Monday, March 15, 2004

The other night I heard Gabriel Schoenfeld speak about his new book, "The Return of Anti-Semitism". His basic thesis is that anti-Semitism is on the rise in three areas: the Islamic world, where quotations from Muslim texts are mingled with classic European slanders to create a virulent, widely embraced brand of hatred; in Europe, where the political left has joined the alienated Muslim minority in bashing Israel and Jews with increasing fervor; and in America, where the radical left, particularly on university campuses, feels free to indulge in unprecedentedly frank expressions of animosity towards Jews.

The problem with this thesis, however, is that it doesn't stand up to a thorough consideration of the past. In the Muslim world, for example, rabid anti-Semitism has been rampant for decades. Mahathir Mohamad, the Malaysian leader who made the news last year by complaining about Jews ruling the world, set down his anti-Semitic ideas in writing a decade and a half ago. The "Protocols of the Elders of Zion" has long been a standard source of anti-Israel propaganda in the Arab world. The Hamas charter, dating back to 1988, is as slanderously anti-Semitic a document as one will see anywhere in the world today, blaming the Jews, their money and their "secret societies" for, among other things, the French and Communist revolutions and both world wars.

Europe, as well, is hardly a newcomer to anti-Semitism--even in the postwar era. The continent of Kurt Waldheim and Jean-Marie Le Pen didn't suddenly rediscover its roots a couple of years ago. Schoenfeld is correct in saying that anti-Semitism is stronger on the political left than it used to be--but then, it's also weaker than before on the political right. (Who, a few years ago, would have imagined the descendants of the Italian Fascists defending Jews and Israel?) In effect, the hatred has shifted around a bit, but it's hard to argue that it's significantly increased.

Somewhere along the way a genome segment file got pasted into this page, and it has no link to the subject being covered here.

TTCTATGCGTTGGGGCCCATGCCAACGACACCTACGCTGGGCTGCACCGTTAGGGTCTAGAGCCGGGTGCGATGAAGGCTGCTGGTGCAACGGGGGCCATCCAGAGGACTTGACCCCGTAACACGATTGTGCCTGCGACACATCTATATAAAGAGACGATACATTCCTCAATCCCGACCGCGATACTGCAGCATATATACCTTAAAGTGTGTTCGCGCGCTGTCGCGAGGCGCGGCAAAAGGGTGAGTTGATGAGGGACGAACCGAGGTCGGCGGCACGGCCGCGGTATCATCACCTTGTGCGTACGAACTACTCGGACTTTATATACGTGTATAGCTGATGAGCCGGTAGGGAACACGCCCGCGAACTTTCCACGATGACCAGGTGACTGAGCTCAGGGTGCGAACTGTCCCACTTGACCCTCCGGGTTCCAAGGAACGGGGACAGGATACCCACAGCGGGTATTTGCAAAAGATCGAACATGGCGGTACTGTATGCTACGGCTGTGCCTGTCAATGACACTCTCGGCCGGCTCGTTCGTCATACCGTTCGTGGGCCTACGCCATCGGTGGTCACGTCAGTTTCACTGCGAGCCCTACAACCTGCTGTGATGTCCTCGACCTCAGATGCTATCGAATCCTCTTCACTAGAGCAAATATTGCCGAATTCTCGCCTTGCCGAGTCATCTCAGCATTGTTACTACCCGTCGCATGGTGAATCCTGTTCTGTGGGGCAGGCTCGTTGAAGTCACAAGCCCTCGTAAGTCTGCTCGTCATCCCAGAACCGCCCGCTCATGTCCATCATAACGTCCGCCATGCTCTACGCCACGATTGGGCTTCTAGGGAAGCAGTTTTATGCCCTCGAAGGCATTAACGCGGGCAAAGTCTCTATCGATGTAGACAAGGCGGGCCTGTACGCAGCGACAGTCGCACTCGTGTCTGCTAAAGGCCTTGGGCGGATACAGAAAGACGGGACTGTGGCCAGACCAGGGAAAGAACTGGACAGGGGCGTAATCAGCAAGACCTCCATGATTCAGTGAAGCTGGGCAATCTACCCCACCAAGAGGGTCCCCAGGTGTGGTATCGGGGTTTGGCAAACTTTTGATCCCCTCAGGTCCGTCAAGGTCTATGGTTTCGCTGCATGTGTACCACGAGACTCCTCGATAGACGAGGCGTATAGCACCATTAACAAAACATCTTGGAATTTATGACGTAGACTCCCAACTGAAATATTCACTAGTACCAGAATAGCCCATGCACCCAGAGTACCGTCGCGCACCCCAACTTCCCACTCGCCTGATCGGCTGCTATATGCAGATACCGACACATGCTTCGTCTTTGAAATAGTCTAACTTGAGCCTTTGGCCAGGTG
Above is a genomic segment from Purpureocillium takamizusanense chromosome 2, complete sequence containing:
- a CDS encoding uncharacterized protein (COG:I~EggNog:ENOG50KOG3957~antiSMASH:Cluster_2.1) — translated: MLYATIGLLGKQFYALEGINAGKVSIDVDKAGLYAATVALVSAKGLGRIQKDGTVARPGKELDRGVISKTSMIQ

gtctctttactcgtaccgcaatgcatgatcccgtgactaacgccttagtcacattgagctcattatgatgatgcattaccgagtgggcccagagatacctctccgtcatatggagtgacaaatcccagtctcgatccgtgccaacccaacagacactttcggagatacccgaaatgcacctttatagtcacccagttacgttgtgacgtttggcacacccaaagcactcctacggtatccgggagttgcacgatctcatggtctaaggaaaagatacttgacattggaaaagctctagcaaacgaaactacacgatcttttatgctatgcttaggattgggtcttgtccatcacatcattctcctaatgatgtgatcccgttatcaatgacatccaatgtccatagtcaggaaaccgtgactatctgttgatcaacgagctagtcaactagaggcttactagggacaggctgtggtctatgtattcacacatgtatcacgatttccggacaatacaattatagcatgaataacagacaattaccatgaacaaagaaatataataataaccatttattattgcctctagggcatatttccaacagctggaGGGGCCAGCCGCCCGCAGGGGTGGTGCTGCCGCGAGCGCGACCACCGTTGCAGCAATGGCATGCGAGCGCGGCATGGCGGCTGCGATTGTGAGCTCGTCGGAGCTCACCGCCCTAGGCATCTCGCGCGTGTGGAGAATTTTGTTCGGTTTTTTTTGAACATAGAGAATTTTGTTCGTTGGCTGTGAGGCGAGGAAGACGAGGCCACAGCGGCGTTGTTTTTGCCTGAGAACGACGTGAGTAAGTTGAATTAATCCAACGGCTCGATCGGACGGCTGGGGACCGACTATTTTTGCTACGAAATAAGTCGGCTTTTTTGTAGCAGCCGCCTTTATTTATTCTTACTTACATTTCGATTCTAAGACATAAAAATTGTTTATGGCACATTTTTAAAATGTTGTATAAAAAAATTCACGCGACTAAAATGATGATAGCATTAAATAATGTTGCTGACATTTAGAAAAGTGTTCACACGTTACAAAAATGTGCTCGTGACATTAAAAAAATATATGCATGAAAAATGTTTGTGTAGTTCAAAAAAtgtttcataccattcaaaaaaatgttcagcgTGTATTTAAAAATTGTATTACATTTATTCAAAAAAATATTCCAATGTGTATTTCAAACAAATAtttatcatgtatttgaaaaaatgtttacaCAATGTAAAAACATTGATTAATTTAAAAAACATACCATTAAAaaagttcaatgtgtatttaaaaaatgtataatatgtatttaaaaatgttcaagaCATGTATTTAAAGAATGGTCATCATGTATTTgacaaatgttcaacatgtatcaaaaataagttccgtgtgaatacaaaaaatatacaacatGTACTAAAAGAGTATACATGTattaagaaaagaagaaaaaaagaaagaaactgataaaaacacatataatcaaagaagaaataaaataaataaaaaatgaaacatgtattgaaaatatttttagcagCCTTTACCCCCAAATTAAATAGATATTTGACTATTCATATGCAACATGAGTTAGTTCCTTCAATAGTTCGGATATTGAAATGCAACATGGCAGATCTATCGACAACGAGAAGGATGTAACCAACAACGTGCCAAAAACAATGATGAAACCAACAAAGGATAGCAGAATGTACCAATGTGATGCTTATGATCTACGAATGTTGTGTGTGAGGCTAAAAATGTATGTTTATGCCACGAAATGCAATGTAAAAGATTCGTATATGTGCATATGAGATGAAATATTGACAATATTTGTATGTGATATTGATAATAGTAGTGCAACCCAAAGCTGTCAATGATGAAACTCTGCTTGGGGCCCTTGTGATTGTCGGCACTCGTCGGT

In America, moreover, there's reason to estimate that anti-Semitism has significantly decreased. In 1991, a Jew was ruthlessly murdered, and many more injured, during what can only be described as a pogrom in Brooklyn's Crown Heights neighborhood. The political leadership of the city could barely muster a word of regret over the incident, for fear of antagonizing militantly anti-Jewish constituents. Black leaders like Al Sharpton and Louis Farrakhan openly engaged in anti-Semitic rhetoric, winning massive support. Today, even minor politicians who use similar tactics soon taste resounding political defeat.

But if anti-Semitism around the world isn't noticeably more intense today than in past decades, it's certainly more intensely noticed. Schoenfeld's book is only one example of the attention that the supposed worldwide rise in anti-Semitism has lately received. Why now?

My speculation: from 1993 to 2000--the Oslo years--world Jewry were lulled into a state of unjustified complacency. Confident that Israel's future had been secured, and with it the safety of the Jewish people, a normally vigilant group came to view all signs of anti-Semitism as minor incidents of little concern. The rude awakenings of 2000 (the "Al Aqsa Intifada"), 2001 (September 11th) and 2002 (the "Jenin Massacre") have since converted the previous serenity into panic, and today's more normal perception of the anti-Semitic threat seems disproportionately worse (only) in comparison with the calm that directly preceded it.

UPDATE: Volokh Conspirator Randy Barnett seems to agree with Schoenfeld.

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